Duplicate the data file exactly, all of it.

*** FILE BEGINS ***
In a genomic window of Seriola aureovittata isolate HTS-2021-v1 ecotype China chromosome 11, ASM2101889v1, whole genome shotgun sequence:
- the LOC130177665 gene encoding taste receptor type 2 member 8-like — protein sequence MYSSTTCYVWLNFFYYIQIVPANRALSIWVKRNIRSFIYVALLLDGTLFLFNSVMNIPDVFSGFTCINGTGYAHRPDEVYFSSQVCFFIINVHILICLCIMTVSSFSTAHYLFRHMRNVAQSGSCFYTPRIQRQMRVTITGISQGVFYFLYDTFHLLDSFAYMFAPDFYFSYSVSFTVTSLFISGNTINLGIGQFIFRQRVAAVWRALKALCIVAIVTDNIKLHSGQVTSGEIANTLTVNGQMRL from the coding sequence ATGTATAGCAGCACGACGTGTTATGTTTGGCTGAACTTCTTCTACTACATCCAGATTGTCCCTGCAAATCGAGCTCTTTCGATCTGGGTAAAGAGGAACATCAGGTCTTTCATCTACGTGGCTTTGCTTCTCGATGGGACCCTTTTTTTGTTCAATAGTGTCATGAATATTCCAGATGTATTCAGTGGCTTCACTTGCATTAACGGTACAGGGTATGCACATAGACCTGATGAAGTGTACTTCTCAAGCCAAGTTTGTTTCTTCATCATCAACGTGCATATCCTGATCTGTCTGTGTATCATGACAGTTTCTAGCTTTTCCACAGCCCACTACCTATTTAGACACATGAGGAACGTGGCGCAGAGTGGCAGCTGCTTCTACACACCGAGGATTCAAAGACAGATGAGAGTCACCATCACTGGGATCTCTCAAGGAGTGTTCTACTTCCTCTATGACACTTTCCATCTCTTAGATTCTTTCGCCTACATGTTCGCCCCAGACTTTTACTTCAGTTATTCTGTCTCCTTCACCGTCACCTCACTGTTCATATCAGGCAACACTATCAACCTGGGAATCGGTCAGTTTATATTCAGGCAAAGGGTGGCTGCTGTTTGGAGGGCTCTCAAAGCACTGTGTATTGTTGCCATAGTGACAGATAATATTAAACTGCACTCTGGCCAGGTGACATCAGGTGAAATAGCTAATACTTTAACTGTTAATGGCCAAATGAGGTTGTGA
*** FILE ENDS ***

In a genomic window of Seriola aureovittata isolate HTS-2021-v1 ecotype China chromosome 11, ASM2101889v1, whole genome shotgun sequence:
- the LOC130177665 gene encoding taste receptor type 2 member 8-like — protein sequence MYSSTTCYVWLNFFYYIQIVPANRALSIWVKRNIRSFIYVALLLDGTLFLFNSVMNIPDVFSGFTCINGTGYAHRPDEVYFSSQVCFFIINVHILICLCIMTVSSFSTAHYLFRHMRNVAQSGSCFYTPRIQRQMRVTITGISQGVFYFLYDTFHLLDSFAYMFAPDFYFSYSVSFTVTSLFISGNTINLGIGQFIFRQRVAAVWRALKALCIVAIVTDNIKLHSGQVTSGEIANTLTVNGQMRL from the coding sequence ATGTATAGCAGCACGACGTGTTATGTTTGGCTGAACTTCTTCTACTACATCCAGATTGTCCCTGCAAATCGAGCTCTTTCGATCTGGGTAAAGAGGAACATCAGGTCTTTCATCTACGTGGCTTTGCTTCTCGATGGGACCCTTTTTTTGTTCAATAGTGTCATGAATATTCCAGATGTATTCAGTGGCTTCACTTGCATTAACGGTACAGGGTATGCACATAGACCTGATGAAGTGTACTTCTCAAGCCAAGTTTGTTTCTTCATCATCAACGTGCATATCCTGATCTGTCTGTGTATCATGACAGTTTCTAGCTTTTCCACAGCCCACTACCTATTTAGACACATGAGGAACGTGGCGCAGAGTGGCAGCTGCTTCTACACACCGAGGATTCAAAGACAGATGAGAGTCACCATCACTGGGATCTCTCAAGGAGTGTTCTACTTCCTCTATGACACTTTCCATCTCTTAGATTCTTTCGCCTACATGTTCGCCCCAGACTTTTACTTCAGTTATTCTGTCTCCTTCACCGTCACCTCACTGTTCATATCAGGCAACACTATCAACCTGGGAATCGGTCAGTTTATATTCAGGCAAAGGGTGGCTGCTGTTTGGAGGGCTCTCAAAGCACTGTGTATTGTTGCCATAGTGACAGATAATATTAAACTGCACTCTGGCCAGGTGACATCAGGTGAAATAGCTAATACTTTAACTGTTAATGGCCAAATGAGGTTGTGA